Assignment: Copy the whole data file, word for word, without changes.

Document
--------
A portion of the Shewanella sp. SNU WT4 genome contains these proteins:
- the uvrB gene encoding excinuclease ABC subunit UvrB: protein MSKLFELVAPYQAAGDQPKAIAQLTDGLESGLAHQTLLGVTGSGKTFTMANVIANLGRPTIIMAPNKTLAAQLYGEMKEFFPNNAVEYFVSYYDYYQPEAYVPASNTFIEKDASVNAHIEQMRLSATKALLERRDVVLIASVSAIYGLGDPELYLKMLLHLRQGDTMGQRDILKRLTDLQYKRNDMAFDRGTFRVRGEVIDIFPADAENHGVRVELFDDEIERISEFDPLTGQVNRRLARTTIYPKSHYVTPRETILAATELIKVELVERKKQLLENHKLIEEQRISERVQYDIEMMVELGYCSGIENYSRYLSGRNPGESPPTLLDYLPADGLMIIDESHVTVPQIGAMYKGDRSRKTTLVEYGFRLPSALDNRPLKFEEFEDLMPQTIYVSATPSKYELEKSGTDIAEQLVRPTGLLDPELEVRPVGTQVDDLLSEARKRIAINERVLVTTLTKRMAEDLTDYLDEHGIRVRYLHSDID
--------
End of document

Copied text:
A portion of the Shewanella sp. SNU WT4 genome contains these proteins:
- the uvrB gene encoding excinuclease ABC subunit UvrB: protein MSKLFELVAPYQAAGDQPKAIAQLTDGLESGLAHQTLLGVTGSGKTFTMANVIANLGRPTIIMAPNKTLAAQLYGEMKEFFPNNAVEYFVSYYDYYQPEAYVPASNTFIEKDASVNAHIEQMRLSATKALLERRDVVLIASVSAIYGLGDPELYLKMLLHLRQGDTMGQRDILKRLTDLQYKRNDMAFDRGTFRVRGEVIDIFPADAENHGVRVELFDDEIERISEFDPLTGQVNRRLARTTIYPKSHYVTPRETILAATELIKVELVERKKQLLENHKLIEEQRISERVQYDIEMMVELGYCSGIENYSRYLSGRNPGESPPTLLDYLPADGLMIIDESHVTVPQIGAMYKGDRSRKTTLVEYGFRLPSALDNRPLKFEEFEDLMPQTIYVSATPSKYELEKSGTDIAEQLVRPTGLLDPELEVRPVGTQVDDLLSEARKRIAINERVLVTTLTKRMAEDLTDYLDEHGIRVRYLHSDID